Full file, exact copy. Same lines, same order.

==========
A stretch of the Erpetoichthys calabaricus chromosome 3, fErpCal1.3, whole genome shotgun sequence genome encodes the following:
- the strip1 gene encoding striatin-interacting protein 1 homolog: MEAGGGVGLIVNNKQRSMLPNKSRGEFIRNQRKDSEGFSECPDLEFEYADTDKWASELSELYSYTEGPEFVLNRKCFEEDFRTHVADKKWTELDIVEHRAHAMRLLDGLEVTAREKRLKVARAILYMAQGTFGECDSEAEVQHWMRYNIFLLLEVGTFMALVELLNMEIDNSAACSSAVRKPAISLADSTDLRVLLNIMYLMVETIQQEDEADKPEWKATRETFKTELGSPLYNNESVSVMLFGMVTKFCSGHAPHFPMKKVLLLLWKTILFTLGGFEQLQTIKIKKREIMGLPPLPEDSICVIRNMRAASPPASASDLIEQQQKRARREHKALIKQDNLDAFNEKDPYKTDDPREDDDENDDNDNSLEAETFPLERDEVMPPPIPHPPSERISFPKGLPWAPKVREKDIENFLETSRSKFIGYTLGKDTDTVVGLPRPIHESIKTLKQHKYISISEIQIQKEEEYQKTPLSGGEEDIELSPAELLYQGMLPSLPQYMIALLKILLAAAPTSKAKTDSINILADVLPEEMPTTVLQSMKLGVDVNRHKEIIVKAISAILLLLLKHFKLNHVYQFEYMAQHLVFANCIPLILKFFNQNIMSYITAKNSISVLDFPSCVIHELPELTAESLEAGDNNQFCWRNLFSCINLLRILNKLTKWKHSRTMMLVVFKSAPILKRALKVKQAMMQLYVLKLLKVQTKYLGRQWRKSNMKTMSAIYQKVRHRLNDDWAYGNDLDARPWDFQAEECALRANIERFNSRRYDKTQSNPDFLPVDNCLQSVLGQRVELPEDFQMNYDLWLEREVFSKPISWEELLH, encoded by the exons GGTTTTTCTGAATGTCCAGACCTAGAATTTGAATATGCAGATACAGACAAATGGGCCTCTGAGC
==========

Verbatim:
A stretch of the Erpetoichthys calabaricus chromosome 3, fErpCal1.3, whole genome shotgun sequence genome encodes the following:
- the strip1 gene encoding striatin-interacting protein 1 homolog: MEAGGGVGLIVNNKQRSMLPNKSRGEFIRNQRKDSEGFSECPDLEFEYADTDKWASELSELYSYTEGPEFVLNRKCFEEDFRTHVADKKWTELDIVEHRAHAMRLLDGLEVTAREKRLKVARAILYMAQGTFGECDSEAEVQHWMRYNIFLLLEVGTFMALVELLNMEIDNSAACSSAVRKPAISLADSTDLRVLLNIMYLMVETIQQEDEADKPEWKATRETFKTELGSPLYNNESVSVMLFGMVTKFCSGHAPHFPMKKVLLLLWKTILFTLGGFEQLQTIKIKKREIMGLPPLPEDSICVIRNMRAASPPASASDLIEQQQKRARREHKALIKQDNLDAFNEKDPYKTDDPREDDDENDDNDNSLEAETFPLERDEVMPPPIPHPPSERISFPKGLPWAPKVREKDIENFLETSRSKFIGYTLGKDTDTVVGLPRPIHESIKTLKQHKYISISEIQIQKEEEYQKTPLSGGEEDIELSPAELLYQGMLPSLPQYMIALLKILLAAAPTSKAKTDSINILADVLPEEMPTTVLQSMKLGVDVNRHKEIIVKAISAILLLLLKHFKLNHVYQFEYMAQHLVFANCIPLILKFFNQNIMSYITAKNSISVLDFPSCVIHELPELTAESLEAGDNNQFCWRNLFSCINLLRILNKLTKWKHSRTMMLVVFKSAPILKRALKVKQAMMQLYVLKLLKVQTKYLGRQWRKSNMKTMSAIYQKVRHRLNDDWAYGNDLDARPWDFQAEECALRANIERFNSRRYDKTQSNPDFLPVDNCLQSVLGQRVELPEDFQMNYDLWLEREVFSKPISWEELLH, encoded by the exons GGTTTTTCTGAATGTCCAGACCTAGAATTTGAATATGCAGATACAGACAAATGGGCCTCTGAGC